When the Massachusetts Legislature unanimously passed the Alimony Reform Act of 2011, the bill was heralded as a “sweeping overhaul,” a long overdue change that would improve the predictability of divorce cases in the Commonwealth. This Note examines, from a feminist perspective, the failures of the Alimony Reform Act to fully consider and compensate women for unpaid contributions provided during the course of a marriage. It chronicles alimony’s long standing history in Massachusetts and details the changes the new statutes made, paying particular attention to the newly codified addition of rehabilitative alimony, which provides short term alimony to dependent spouses in order to facilitate re-entry to the workforce, as a statutorily sanctioned alimony option.

This Note then compares interpretations of self-sufficiency in Texas and Tennessee, as polarizing examples of how other jurisdictions have determined whether a recipient spouse can be rehabilitated. Texas promotes independence between the parties over economic parity, requiring only that a former spouse be rehabilitated to meet his/her “minimum reasonable needs.” On the other hand, Tennessee’s legislature has gone to great lengths to make it perfectly clear that both parties’ contributions to the household are highly valued. Tennessee’s equality-based approach ensures that an award of rehabilitative alimony will not result in the economic disadvantage of a spouse who made career sacrifices for caregiving.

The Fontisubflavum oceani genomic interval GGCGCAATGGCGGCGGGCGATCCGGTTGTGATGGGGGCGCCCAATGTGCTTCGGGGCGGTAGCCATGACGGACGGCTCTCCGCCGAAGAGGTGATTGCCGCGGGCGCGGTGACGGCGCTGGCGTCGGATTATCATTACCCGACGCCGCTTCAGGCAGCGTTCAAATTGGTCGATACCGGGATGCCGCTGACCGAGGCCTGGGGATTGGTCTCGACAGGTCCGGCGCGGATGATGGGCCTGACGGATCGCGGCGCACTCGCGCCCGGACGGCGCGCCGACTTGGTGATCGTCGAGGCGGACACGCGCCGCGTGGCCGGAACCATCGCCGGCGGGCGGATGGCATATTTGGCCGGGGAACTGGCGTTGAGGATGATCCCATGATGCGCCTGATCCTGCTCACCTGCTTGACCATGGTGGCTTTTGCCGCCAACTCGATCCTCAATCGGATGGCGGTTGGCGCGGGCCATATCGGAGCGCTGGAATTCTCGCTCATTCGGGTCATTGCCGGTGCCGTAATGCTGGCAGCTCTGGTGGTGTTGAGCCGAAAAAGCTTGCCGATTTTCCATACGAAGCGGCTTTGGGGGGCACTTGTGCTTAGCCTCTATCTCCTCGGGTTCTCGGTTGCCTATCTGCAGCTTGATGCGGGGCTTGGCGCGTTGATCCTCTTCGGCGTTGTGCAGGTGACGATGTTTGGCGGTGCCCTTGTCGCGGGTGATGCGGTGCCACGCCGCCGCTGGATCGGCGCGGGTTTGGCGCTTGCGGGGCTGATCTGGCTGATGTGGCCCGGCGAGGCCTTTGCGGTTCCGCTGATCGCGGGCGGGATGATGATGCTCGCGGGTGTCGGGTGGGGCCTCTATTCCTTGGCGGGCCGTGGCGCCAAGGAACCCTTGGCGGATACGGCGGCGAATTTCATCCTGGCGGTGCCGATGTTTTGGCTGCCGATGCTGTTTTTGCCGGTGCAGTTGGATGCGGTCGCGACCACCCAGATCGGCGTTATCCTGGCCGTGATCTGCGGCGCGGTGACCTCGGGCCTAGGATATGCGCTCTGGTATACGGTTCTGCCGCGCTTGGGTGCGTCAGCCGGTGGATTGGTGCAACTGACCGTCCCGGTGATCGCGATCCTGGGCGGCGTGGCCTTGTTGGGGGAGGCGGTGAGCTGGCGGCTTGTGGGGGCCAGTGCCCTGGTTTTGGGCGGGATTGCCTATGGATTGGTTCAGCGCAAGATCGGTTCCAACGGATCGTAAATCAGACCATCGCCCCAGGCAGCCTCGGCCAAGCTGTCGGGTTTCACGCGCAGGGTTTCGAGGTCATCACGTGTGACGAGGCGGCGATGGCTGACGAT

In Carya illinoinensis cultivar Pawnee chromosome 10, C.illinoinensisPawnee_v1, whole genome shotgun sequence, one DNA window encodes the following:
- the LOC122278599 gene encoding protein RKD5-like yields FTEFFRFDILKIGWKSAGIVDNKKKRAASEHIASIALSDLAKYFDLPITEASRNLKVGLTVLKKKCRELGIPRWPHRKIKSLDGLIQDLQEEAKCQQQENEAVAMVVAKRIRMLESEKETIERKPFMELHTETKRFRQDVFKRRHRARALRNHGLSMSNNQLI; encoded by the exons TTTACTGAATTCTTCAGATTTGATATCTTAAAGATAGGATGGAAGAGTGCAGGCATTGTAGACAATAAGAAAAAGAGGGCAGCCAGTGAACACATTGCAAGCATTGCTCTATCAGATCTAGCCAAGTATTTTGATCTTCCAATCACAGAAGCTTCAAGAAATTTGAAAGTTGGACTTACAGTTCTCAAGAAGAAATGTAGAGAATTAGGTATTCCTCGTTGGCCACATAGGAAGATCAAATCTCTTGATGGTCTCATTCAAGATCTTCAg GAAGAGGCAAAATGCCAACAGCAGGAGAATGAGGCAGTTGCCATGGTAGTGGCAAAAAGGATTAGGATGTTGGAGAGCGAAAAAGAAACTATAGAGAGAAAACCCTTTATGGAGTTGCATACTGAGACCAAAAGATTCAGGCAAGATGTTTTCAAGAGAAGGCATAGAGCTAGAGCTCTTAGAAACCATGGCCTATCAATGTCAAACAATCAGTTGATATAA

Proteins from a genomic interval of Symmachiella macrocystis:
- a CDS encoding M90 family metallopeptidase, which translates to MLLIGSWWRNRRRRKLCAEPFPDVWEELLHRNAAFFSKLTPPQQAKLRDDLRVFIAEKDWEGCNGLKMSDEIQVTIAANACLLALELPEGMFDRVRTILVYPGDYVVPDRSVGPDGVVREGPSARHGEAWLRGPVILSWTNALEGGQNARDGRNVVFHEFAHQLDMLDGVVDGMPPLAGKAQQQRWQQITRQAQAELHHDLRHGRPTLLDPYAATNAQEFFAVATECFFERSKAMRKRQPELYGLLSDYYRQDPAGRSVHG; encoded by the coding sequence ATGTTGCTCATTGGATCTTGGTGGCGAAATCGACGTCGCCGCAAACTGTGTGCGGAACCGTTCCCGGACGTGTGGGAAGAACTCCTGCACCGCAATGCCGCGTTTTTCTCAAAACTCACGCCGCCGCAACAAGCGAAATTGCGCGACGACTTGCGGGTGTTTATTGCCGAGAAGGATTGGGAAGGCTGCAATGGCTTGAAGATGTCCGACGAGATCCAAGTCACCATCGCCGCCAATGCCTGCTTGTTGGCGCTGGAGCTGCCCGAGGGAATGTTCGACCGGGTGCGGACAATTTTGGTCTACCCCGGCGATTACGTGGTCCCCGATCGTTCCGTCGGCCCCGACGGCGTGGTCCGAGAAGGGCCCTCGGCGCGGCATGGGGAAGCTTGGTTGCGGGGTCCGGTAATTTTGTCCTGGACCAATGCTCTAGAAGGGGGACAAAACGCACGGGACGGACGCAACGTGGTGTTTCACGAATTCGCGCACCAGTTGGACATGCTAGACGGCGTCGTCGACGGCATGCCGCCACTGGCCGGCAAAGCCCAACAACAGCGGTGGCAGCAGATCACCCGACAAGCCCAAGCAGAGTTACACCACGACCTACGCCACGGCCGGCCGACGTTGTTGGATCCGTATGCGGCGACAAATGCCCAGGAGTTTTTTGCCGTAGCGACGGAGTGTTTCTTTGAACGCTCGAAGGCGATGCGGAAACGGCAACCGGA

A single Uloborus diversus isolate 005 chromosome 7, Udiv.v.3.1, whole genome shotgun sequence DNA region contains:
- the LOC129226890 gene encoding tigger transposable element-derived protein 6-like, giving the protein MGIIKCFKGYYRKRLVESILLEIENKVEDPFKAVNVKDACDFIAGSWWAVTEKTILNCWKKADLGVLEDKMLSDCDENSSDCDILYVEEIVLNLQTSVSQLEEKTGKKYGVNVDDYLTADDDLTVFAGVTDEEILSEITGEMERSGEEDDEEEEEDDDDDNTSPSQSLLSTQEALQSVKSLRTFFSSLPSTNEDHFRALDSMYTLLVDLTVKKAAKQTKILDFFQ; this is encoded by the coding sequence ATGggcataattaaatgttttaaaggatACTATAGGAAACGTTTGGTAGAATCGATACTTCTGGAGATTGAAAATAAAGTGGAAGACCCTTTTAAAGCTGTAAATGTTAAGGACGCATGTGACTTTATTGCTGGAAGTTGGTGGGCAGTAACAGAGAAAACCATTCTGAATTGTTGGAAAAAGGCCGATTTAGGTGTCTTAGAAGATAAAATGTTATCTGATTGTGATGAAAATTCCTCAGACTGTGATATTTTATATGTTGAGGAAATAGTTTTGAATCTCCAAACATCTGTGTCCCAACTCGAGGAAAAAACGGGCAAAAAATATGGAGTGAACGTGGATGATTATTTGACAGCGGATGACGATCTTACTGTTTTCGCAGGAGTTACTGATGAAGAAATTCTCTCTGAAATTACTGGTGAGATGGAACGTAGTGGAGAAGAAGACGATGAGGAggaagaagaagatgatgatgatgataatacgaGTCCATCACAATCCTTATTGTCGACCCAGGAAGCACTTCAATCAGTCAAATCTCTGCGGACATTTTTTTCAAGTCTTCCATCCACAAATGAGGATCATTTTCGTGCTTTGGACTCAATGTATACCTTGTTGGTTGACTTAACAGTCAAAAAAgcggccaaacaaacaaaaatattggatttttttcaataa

This Note recommends that Massachusetts adopt a legislative definition of self-sufficiency that promotes post-divorce financial parity between the spouses. The persistence of the wage gap and contributing factors, such as unequal pay, gendered career choices, unpaid caregiving work, and negative career consequences of mothering, all act against women’s ability to earn the same as men. Rehabilitation should be limited to only those spouses who can achieve economic success equal to their partners. Using Tennessee’s rehabilitative alimony statute as an example, this Note proposes language that could be used to eliminate any confusion resulting from the pressure to make alimony reform more predictable.